Germany's Fairy-Tale Road - to See the Places That Inspired the Grimm Brothers' Fairy Tales, Take the Deutsche Merchenstrasse near Frankfurt and Travel Some Four Hundred Miles North to Bremen

By gordan, lucy | The World and I, September 2002 | Go to article overview

Germany's Fairy-Tale Road - to See the Places That Inspired the Grimm Brothers' Fairy Tales, Take the Deutsche Merchenstrasse near Frankfurt and Travel Some Four Hundred Miles North to Bremen


gordan, lucy, The World and I


Once upon a time, in thickly forested central Germany, there lived two brothers by the name of Grimm. The elder, Jacob Ludwig Carl, was always serious beyond his years; the younger, Wilhelm Carl, although sickly, was personable and friendly. From early childhood, they both loved tales of enchantment about generous kings and good-hearted queens, golden-haired princesses saved from disaster by stalwart princes, turreted castles and cozy cottages, wicked witches and cruel stepmothers.

Jacob was born in 1785, a year before Wilhelm, in Hanau, now a traffic- congested suburb east of Frankfurt. Their birthplace was destroyed during World War II, but in Neustedter Marktplatz there stands a larger-than-life bronze statue of the dour-faced workaholic brothers-- appropriately pondering a large book. This marks the beginning of the Deutsche Merchenstrasse, the German Fairy-Tale Road. Long before the route was officially established in 1975, I had a yearning to see the Old World settings that had inspired Jacob and Wilhelm, the fathers of the fairy tales. Last spring, at the height of the weisse spargel, or white asparagus season, my wish came true.

Along the misty banks of the Fulda and Weser Rivers, the Deutsche Merchenstrasse wends its way north from Hanau, through landscapes of gnarled oak forests, softly rolling hills, and yellow rapeseed fields, some four hundred miles to Bremen. Although it's possible to visit many of the road's sixty-four destinations by train or guided bus tours, driving is the best way to soak up the countryside's magical atmosphere and enter deeply into the German psyche. Two caveats: Don't expect to find a Disney World or a gigantic theme park, and don't let guidebooks convince you that these destinations have any actual historical documentation. Except for the Baron von Munchhausen--and, to a certain extent, the Pied Piper--these claims are as make-believe as the fairy tales themselves. Moreover, with the exception of Hameln and Bremen, the tales don't refer to a specific landscape, town, or monument. The vast majority are timeless, placeless, and universal. But these circumstances do not dampen the enthusiasm of the Merchenstrasse's one million yearly visitors.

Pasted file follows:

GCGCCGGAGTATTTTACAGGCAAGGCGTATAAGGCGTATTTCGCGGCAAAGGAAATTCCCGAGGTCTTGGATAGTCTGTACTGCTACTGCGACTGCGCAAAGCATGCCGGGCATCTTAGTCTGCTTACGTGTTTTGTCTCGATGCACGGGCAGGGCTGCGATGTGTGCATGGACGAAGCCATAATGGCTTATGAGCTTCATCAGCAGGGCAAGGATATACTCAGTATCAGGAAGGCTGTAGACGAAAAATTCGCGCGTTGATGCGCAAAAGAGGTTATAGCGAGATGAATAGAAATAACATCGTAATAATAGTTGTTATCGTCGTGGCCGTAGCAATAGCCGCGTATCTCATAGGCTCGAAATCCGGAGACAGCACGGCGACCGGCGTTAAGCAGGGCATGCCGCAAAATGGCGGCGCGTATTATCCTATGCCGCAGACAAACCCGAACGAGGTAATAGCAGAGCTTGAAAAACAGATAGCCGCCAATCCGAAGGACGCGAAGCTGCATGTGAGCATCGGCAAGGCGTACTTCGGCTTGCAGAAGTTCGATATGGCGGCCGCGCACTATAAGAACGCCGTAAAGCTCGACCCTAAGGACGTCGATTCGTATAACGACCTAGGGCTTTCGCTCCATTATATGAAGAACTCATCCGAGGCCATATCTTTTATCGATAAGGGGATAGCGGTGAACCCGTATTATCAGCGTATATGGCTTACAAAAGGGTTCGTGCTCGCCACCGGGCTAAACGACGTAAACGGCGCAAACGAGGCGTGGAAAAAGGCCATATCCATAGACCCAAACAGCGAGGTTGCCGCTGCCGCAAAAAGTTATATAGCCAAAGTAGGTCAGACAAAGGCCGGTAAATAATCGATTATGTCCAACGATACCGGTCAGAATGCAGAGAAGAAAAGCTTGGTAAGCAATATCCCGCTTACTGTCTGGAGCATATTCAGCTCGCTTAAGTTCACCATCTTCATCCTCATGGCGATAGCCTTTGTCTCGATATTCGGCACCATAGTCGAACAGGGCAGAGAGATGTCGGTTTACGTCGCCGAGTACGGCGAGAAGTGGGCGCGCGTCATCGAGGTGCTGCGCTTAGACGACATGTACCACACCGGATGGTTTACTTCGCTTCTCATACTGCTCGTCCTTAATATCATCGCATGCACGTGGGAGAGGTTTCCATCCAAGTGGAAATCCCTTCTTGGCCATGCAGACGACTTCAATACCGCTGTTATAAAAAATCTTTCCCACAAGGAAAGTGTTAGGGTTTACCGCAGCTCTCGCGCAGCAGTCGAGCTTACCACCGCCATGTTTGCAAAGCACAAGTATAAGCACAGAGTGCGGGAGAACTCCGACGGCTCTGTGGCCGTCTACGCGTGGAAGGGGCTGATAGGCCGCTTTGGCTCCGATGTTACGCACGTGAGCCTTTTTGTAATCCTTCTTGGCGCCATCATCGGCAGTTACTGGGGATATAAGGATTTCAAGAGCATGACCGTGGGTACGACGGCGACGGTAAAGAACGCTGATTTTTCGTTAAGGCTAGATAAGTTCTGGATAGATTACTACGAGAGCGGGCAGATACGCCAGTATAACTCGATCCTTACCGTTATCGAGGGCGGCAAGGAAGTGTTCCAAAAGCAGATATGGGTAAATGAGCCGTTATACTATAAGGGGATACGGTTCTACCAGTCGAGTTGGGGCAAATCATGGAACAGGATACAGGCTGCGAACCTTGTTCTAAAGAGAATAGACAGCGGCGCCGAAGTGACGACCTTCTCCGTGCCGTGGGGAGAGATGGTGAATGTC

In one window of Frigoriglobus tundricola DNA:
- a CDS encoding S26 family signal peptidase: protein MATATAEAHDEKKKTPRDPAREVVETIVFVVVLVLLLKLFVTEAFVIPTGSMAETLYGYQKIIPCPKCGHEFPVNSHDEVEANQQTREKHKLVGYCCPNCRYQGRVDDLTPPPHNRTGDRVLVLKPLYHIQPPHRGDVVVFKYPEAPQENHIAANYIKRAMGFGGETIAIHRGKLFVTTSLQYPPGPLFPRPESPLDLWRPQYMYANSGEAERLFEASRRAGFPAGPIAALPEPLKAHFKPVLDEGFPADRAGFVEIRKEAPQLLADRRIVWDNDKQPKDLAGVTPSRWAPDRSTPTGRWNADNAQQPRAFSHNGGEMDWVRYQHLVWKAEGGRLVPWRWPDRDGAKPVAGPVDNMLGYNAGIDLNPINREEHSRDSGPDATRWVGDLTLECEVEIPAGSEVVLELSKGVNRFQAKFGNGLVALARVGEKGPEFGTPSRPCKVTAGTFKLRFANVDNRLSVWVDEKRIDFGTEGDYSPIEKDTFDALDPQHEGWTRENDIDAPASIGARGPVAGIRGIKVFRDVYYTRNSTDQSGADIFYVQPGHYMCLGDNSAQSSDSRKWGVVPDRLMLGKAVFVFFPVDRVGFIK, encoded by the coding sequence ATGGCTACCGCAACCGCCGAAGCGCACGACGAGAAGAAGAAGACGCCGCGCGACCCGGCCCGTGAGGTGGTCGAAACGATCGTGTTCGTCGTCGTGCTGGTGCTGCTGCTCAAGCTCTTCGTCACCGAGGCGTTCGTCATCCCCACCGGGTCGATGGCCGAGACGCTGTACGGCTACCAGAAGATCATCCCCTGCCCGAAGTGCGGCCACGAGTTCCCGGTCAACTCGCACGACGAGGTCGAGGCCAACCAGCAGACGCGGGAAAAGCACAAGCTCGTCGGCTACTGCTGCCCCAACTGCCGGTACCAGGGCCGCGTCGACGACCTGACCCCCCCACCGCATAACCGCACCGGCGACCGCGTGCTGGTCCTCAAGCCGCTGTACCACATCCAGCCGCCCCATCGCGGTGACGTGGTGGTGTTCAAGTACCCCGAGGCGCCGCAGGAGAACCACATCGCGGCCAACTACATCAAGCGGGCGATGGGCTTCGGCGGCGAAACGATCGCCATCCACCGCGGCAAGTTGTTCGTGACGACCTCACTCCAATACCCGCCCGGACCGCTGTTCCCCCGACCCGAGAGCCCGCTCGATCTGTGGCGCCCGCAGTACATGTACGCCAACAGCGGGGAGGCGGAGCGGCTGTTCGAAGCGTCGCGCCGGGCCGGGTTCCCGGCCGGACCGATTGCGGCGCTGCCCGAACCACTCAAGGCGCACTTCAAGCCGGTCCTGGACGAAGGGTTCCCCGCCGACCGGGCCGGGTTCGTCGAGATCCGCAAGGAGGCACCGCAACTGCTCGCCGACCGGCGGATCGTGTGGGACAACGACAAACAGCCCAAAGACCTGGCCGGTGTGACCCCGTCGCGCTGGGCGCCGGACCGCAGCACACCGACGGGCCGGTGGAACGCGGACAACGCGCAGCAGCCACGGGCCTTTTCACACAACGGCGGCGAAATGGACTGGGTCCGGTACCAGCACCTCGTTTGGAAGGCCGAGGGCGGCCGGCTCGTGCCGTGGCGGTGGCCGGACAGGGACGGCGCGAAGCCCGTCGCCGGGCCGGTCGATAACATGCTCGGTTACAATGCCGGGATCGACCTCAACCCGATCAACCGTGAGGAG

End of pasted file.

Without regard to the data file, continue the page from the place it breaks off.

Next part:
My next stop after Hanau, on the old trade route from Frankfurt to Leipzig, was Steinau, which Jacob and Wilhelm's younger brother and illustrator, Ludwig Emil, described as "the fairy land of my childhood dreams." Their father served as a local magistrate, and the brothers spent the few happy years of their childhood here with their younger siblings.

In this romantic medieval hamlet with its half-timbered houses and cobblestone streets, I spent the first of my six nights in the footsteps of the Grimm brothers at the Weisses Ross, a simple inn where the brothers stayed almost two hundred years ago. Since innkeeper Alfred Bender only serves breakfast, he recommended that I eat at the nearby Brathehnchen Farm, where I ordered a veal shank roasted over an open fire, a delicious meal supposedly cooked according to a Grimm family recipe.

The next morning I met Burkhard Kling, a former actor and now curator of the Bruder Grimm Haus, the only Grimm family home still in existence. "First published in 1812, Children's and Household Tales was the Grimms' collection of 210 fairy tales, animal fables, rustic farces, and religious allegories. Mind you, only 40 of those are well- known today. This is the most edited book in the history of the world-- more than the Holy Bible," boomed Kling in an intimidating, baritone voice. "Millions of copies have been published in over 160 languages and dialects, from Inupiat in the Arctic to Swahili in Africa. In the United States, there are 120 editions of Grimm's Fairy Tales to choose from."